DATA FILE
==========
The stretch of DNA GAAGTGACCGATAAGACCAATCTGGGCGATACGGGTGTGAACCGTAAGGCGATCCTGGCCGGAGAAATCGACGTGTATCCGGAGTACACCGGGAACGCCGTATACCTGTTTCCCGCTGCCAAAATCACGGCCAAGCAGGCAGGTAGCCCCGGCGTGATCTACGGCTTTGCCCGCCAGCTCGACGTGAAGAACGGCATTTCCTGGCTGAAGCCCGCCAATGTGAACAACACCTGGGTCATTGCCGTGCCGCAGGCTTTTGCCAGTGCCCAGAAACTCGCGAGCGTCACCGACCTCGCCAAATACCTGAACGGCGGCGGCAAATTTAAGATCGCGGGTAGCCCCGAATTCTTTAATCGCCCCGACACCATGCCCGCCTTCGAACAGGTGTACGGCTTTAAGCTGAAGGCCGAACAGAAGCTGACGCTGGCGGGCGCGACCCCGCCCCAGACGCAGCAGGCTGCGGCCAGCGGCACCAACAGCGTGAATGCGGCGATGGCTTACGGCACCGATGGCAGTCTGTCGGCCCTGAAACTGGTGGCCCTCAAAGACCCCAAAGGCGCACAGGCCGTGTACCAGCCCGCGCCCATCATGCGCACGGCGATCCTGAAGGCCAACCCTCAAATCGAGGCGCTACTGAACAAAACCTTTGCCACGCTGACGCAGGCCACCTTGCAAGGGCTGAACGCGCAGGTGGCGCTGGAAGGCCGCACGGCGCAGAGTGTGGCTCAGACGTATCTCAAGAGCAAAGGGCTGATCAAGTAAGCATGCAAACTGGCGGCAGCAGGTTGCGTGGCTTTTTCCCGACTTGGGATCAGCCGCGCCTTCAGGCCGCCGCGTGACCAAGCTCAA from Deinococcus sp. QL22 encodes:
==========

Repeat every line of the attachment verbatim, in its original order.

The stretch of DNA GAAGTGACCGATAAGACCAATCTGGGCGATACGGGTGTGAACCGTAAGGCGATCCTGGCCGGAGAAATCGACGTGTATCCGGAGTACACCGGGAACGCCGTATACCTGTTTCCCGCTGCCAAAATCACGGCCAAGCAGGCAGGTAGCCCCGGCGTGATCTACGGCTTTGCCCGCCAGCTCGACGTGAAGAACGGCATTTCCTGGCTGAAGCCCGCCAATGTGAACAACACCTGGGTCATTGCCGTGCCGCAGGCTTTTGCCAGTGCCCAGAAACTCGCGAGCGTCACCGACCTCGCCAAATACCTGAACGGCGGCGGCAAATTTAAGATCGCGGGTAGCCCCGAATTCTTTAATCGCCCCGACACCATGCCCGCCTTCGAACAGGTGTACGGCTTTAAGCTGAAGGCCGAACAGAAGCTGACGCTGGCGGGCGCGACCCCGCCCCAGACGCAGCAGGCTGCGGCCAGCGGCACCAACAGCGTGAATGCGGCGATGGCTTACGGCACCGATGGCAGTCTGTCGGCCCTGAAACTGGTGGCCCTCAAAGACCCCAAAGGCGCACAGGCCGTGTACCAGCCCGCGCCCATCATGCGCACGGCGATCCTGAAGGCCAACCCTCAAATCGAGGCGCTACTGAACAAAACCTTTGCCACGCTGACGCAGGCCACCTTGCAAGGGCTGAACGCGCAGGTGGCGCTGGAAGGCCGCACGGCGCAGAGTGTGGCTCAGACGTATCTCAAGAGCAAAGGGCTGATCAAGTAAGCATGCAAACTGGCGGCAGCAGGTTGCGTGGCTTTTTCCCGACTTGGGATCAGCCGCGCCTTCAGGCCGCCGCGTGACCAAGCTCAA from Deinococcus sp. QL22 encodes: